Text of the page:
Coal mines and similar are usually extensive and can be quite invasive. Blasting, heavy truck usage and machinery, formative changes to ground or mountain terrain, and more can create substantial changes to an area’s topographic qualities. It can be difficult for these areas to return back to their original healthy and natural states, even long after coal mines shut down or cease operations.
Examples of Renewable Energies and How They Change the Game for Soil
Though there are a number of sustainable energy types, most or all have something in common. Their two-part purpose is to eliminate our need for (and dependency on) finite fossil fuels, and to create dependable sources of energy that don’t harm the environment or our natural ecosystems. Though the renewable energy industry has plenty of room for improvement and doesn’t always achieve both of these goals, it is making huge strides towards making those goals a reality.
Most sustainable energy types make use of natural forces or elements, but unlike fossil fuels, they utilize natural forces that are replenishable and won’t run out (hence the name). Wind power, solar power, geothermal energy, nuclear power, and other forms of renewable energies are all forces that, in theory, should be able to be harnessed without depleting natural resources or causing any adverse effects on the environment.
Though sustainable energy technologies don’t always achieve a “zero-trace” footprint on natural habitats — as an example, solar panels still require many materials that aren’t recyclable or biodegradable, and create changes to the natural environments where they’re placed - development and adaptation continues with that goal in mind. With time and effort, the sector would like to achieve sustainable energy sources that can operate without creating any side effects for natural environments. Soil is one part of these natural ecosystems that will benefit from sustainable energy’s success and resulting elimination of fossil fuel industries.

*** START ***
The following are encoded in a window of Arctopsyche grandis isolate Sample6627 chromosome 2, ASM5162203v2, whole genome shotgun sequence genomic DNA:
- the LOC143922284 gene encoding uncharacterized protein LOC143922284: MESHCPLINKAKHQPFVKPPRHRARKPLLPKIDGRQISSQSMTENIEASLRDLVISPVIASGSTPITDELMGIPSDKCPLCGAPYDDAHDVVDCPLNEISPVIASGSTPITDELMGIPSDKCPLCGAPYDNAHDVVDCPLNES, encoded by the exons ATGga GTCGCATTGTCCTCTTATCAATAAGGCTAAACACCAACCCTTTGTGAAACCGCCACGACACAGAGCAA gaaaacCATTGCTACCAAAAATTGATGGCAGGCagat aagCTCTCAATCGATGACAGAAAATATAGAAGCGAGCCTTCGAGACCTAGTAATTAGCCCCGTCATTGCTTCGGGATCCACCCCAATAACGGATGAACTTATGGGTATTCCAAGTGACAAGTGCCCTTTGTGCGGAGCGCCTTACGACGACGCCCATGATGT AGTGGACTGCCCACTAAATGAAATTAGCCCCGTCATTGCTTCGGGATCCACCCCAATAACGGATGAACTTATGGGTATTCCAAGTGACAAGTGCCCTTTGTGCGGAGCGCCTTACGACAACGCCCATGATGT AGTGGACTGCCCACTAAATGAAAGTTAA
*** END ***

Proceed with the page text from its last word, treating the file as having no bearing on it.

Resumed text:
How to Contribute if You Are Interested in Using More Renewables
The best way to propel this movement and to speed sustainable energy’s ubiquity is to support its adoption. There are currently many options available to consumers to begin switching their energy usage from more conventional fossil fuels like natural gas or coal-powered electric grids. Even though sustainable energy sources like solar, wind, or nuclear energy can sometimes have a higher sticker price, there are a number of subsidies and credits offered by the American government and by many states as well that can be employed to lessen that increase and make renewable energies more accessible.
If you are interested in exploring your options, a quick Google search for local clean energy initiatives or alternatives in your area can connect you with resources to begin that process. In addition, there are a number of local and national sustainable energy organizations and supporting resources available to you as a consumer to help you discover more options for switching to sustainable energy sources.
In addition to switching your personal energy consumption to clean sources, you can also consider being more vocal and active about spreading the word about sustainable energy to others. Your family, friends, personal and professional networks, neighborhood social media groups and chats, and more are all great places to spread the word about easy ways to utilize more renewable energy sources.
Sharing resources, tips, and content about sustainable energy and how to take next steps can help speed our country’s transition to more renewable energy sources and help reduce the burden we create for our natural systems and environments.